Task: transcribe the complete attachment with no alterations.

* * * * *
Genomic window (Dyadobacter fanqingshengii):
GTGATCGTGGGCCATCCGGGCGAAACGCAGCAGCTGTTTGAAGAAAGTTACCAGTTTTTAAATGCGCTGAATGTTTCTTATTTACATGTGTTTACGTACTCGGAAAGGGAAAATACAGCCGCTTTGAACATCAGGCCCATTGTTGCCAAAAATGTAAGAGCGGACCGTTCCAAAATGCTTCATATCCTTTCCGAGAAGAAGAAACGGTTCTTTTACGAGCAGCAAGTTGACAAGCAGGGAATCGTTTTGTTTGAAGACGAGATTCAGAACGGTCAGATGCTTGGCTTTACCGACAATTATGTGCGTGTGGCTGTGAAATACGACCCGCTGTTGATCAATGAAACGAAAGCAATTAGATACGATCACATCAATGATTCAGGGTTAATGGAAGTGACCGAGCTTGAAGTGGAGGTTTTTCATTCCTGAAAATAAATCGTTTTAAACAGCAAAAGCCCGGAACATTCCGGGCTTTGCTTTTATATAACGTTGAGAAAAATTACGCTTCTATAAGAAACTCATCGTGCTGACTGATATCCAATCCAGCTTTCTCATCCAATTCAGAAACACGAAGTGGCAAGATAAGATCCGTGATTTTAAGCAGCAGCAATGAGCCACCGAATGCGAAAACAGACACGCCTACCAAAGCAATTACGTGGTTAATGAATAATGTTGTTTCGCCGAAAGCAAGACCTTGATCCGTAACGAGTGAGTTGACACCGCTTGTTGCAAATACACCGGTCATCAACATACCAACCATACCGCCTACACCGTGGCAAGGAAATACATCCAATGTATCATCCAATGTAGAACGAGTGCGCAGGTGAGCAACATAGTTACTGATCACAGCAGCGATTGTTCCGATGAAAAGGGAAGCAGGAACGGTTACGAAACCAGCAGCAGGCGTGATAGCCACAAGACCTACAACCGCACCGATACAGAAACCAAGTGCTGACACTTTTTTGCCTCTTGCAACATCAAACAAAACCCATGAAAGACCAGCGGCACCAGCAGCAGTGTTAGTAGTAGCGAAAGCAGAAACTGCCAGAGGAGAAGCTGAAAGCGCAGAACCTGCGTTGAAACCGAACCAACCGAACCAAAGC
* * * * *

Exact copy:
Genomic window (Dyadobacter fanqingshengii):
GTGATCGTGGGCCATCCGGGCGAAACGCAGCAGCTGTTTGAAGAAAGTTACCAGTTTTTAAATGCGCTGAATGTTTCTTATTTACATGTGTTTACGTACTCGGAAAGGGAAAATACAGCCGCTTTGAACATCAGGCCCATTGTTGCCAAAAATGTAAGAGCGGACCGTTCCAAAATGCTTCATATCCTTTCCGAGAAGAAGAAACGGTTCTTTTACGAGCAGCAAGTTGACAAGCAGGGAATCGTTTTGTTTGAAGACGAGATTCAGAACGGTCAGATGCTTGGCTTTACCGACAATTATGTGCGTGTGGCTGTGAAATACGACCCGCTGTTGATCAATGAAACGAAAGCAATTAGATACGATCACATCAATGATTCAGGGTTAATGGAAGTGACCGAGCTTGAAGTGGAGGTTTTTCATTCCTGAAAATAAATCGTTTTAAACAGCAAAAGCCCGGAACATTCCGGGCTTTGCTTTTATATAACGTTGAGAAAAATTACGCTTCTATAAGAAACTCATCGTGCTGACTGATATCCAATCCAGCTTTCTCATCCAATTCAGAAACACGAAGTGGCAAGATAAGATCCGTGATTTTAAGCAGCAGCAATGAGCCACCGAATGCGAAAACAGACACGCCTACCAAAGCAATTACGTGGTTAATGAATAATGTTGTTTCGCCGAAAGCAAGACCTTGATCCGTAACGAGTGAGTTGACACCGCTTGTTGCAAATACACCGGTCATCAACATACCAACCATACCGCCTACACCGTGGCAAGGAAATACATCCAATGTATCATCCAATGTAGAACGAGTGCGCAGGTGAGCAACATAGTTACTGATCACAGCAGCGATTGTTCCGATGAAAAGGGAAGCAGGAACGGTTACGAAACCAGCAGCAGGCGTGATAGCCACAAGACCTACAACCGCACCGATACAGAAACCAAGTGCTGACACTTTTTTGCCTCTTGCAACATCAAACAAAACCCATGAAAGACCAGCGGCACCAGCAGCAGTGTTAGTAGTAGCGAAAGCAGAAACTGCCAGAGGAGAAGCTGAAAGCGCAGAACCTGCGTTGAAACCGAACCAACCGAACCAAAGC